New Jersey manufacturers are continuing to grow while balancing demand for more customization in their products, facing a skilled labor shortage projected to grow through the end of the decade, and addressing increasing calls for greater social and environmental responsibility.
Nearly 255,000 people work in the state’s manufacturing industry, and that’s not counting the life sciences and other sectors. They earn an average of more than $97,000 per year while contributing $56.2 billion to the state’s gross domestic product. Today, New Jersey is a place where all manufacturing is advanced manufacturing, using some form of digital communication, technology or software, according to the New Jersey Manufacturing Extension Program (NJMEP).
Here’s a look at a few of the state’s manufacturers and how they are growing in a challenging business environment.
“BASF Corporation follows a strategy of meeting our customers’ needs by producing our products in-region wherever possible,” says Tobias Dratt, president, BASF North America. “For example, nearly 70% of the products we sell in the US today are manufactured in-country. We also rely on a highly skilled and accessible workforce to power our New Jersey-based businesses and corporate service units, which makes Florham Park such a great place for us to maintain our North America corporate headquarters.”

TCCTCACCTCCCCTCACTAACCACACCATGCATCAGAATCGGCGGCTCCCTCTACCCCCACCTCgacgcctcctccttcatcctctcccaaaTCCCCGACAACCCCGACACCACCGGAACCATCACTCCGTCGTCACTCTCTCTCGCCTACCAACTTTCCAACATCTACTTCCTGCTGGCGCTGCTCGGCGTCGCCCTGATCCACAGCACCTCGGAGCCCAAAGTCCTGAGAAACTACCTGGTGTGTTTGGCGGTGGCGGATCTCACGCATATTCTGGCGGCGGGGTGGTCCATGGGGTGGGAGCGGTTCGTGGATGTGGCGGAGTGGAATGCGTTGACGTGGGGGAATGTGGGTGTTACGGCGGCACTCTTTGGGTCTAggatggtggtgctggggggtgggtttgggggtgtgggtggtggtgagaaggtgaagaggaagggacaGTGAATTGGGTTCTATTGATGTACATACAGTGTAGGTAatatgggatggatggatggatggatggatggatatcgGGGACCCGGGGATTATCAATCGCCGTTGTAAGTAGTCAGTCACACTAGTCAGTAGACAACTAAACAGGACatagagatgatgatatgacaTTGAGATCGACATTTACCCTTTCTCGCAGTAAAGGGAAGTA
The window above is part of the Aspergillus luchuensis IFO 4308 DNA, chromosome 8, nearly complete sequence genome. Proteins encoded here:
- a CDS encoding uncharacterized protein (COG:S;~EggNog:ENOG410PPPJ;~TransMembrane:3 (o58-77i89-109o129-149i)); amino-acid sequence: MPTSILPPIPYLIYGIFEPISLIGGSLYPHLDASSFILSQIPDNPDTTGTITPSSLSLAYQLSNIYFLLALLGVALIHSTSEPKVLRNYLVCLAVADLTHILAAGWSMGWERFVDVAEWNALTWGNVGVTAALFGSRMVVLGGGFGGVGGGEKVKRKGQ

BASF is the North American affiliate of BASF SE, Ludwigshafen, Germany. The company has more than 16,700 employees in North America and had sales of $25.9 billion in 2021. With a portfolio comprised of chemicals, materials, industrial solutions, surface technologies, nutrition & care, and agricultural solutions, the company does business in most sectors and countries. In addition to its Florham Park headquarters, BASF’s global catalysts division and its principal North American R&D facility are in Iselin. The company also has an operational site in Washington Township, Morris County.
BASF’s efforts to address the challenge of a severe lack of skilled workers in the US includes expanding its regional apprenticeship program. The National Association of Manufacturers (NAM) projects a labor shortage of 2.4 million skilled workers through the end of the decade. BASF’s apprenticeship program aims to close the gap. It offers on-the-job training, and workers earn industry-recognized credentials while receiving a full-time wage. Of BASF’s 2022 roster of new apprentice hires, 44% are female, in support of its goal of increasing the number of women in manufacturing.
Iron pipe manufacturer McWane Ductile New Jersey has operated from its Phillipsburg facility for more than 150 years and today employs 200 people who produced and shipped more than 50,000 tons of 3- to 24-inch ductile iron pipe for water systems and infrastructure last year.
The company’s primary market stretches from the Northeastern Seaboard to the Carolinas, but ductile iron pipe produced at the New Jersey plant is shipped across North America. McWane Ductile, a division of McWane, Inc., is the only ductile iron pipe producer in the Northeast.